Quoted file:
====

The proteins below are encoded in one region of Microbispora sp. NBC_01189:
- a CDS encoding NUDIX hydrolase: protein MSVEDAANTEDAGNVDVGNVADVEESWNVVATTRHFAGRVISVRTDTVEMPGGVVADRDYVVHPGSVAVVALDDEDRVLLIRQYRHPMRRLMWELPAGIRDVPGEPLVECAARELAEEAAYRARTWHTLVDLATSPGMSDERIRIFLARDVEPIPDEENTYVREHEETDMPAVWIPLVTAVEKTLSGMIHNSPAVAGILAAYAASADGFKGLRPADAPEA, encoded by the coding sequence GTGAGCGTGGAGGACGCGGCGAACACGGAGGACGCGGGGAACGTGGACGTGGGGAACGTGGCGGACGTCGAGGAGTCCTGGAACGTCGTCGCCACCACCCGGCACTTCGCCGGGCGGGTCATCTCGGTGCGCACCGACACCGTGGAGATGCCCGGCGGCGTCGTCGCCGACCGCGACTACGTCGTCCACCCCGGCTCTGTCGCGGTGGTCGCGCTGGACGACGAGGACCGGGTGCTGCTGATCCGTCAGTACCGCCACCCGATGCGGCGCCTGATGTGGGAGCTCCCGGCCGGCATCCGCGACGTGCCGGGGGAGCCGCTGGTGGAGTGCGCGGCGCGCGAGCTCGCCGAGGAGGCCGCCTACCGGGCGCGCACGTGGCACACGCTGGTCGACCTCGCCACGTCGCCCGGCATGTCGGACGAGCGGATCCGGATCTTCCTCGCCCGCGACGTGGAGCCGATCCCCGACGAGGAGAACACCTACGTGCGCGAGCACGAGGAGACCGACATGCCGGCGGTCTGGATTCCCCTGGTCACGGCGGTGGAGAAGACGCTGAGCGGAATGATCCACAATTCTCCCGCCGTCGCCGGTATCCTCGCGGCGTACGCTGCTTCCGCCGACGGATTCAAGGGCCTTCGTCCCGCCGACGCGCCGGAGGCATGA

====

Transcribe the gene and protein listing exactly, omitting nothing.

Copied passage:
The proteins below are encoded in one region of Microbispora sp. NBC_01189:
- a CDS encoding NUDIX hydrolase: protein MSVEDAANTEDAGNVDVGNVADVEESWNVVATTRHFAGRVISVRTDTVEMPGGVVADRDYVVHPGSVAVVALDDEDRVLLIRQYRHPMRRLMWELPAGIRDVPGEPLVECAARELAEEAAYRARTWHTLVDLATSPGMSDERIRIFLARDVEPIPDEENTYVREHEETDMPAVWIPLVTAVEKTLSGMIHNSPAVAGILAAYAASADGFKGLRPADAPEA, encoded by the coding sequence GTGAGCGTGGAGGACGCGGCGAACACGGAGGACGCGGGGAACGTGGACGTGGGGAACGTGGCGGACGTCGAGGAGTCCTGGAACGTCGTCGCCACCACCCGGCACTTCGCCGGGCGGGTCATCTCGGTGCGCACCGACACCGTGGAGATGCCCGGCGGCGTCGTCGCCGACCGCGACTACGTCGTCCACCCCGGCTCTGTCGCGGTGGTCGCGCTGGACGACGAGGACCGGGTGCTGCTGATCCGTCAGTACCGCCACCCGATGCGGCGCCTGATGTGGGAGCTCCCGGCCGGCATCCGCGACGTGCCGGGGGAGCCGCTGGTGGAGTGCGCGGCGCGCGAGCTCGCCGAGGAGGCCGCCTACCGGGCGCGCACGTGGCACACGCTGGTCGACCTCGCCACGTCGCCCGGCATGTCGGACGAGCGGATCCGGATCTTCCTCGCCCGCGACGTGGAGCCGATCCCCGACGAGGAGAACACCTACGTGCGCGAGCACGAGGAGACCGACATGCCGGCGGTCTGGATTCCCCTGGTCACGGCGGTGGAGAAGACGCTGAGCGGAATGATCCACAATTCTCCCGCCGTCGCCGGTATCCTCGCGGCGTACGCTGCTTCCGCCGACGGATTCAAGGGCCTTCGTCCCGCCGACGCGCCGGAGGCATGA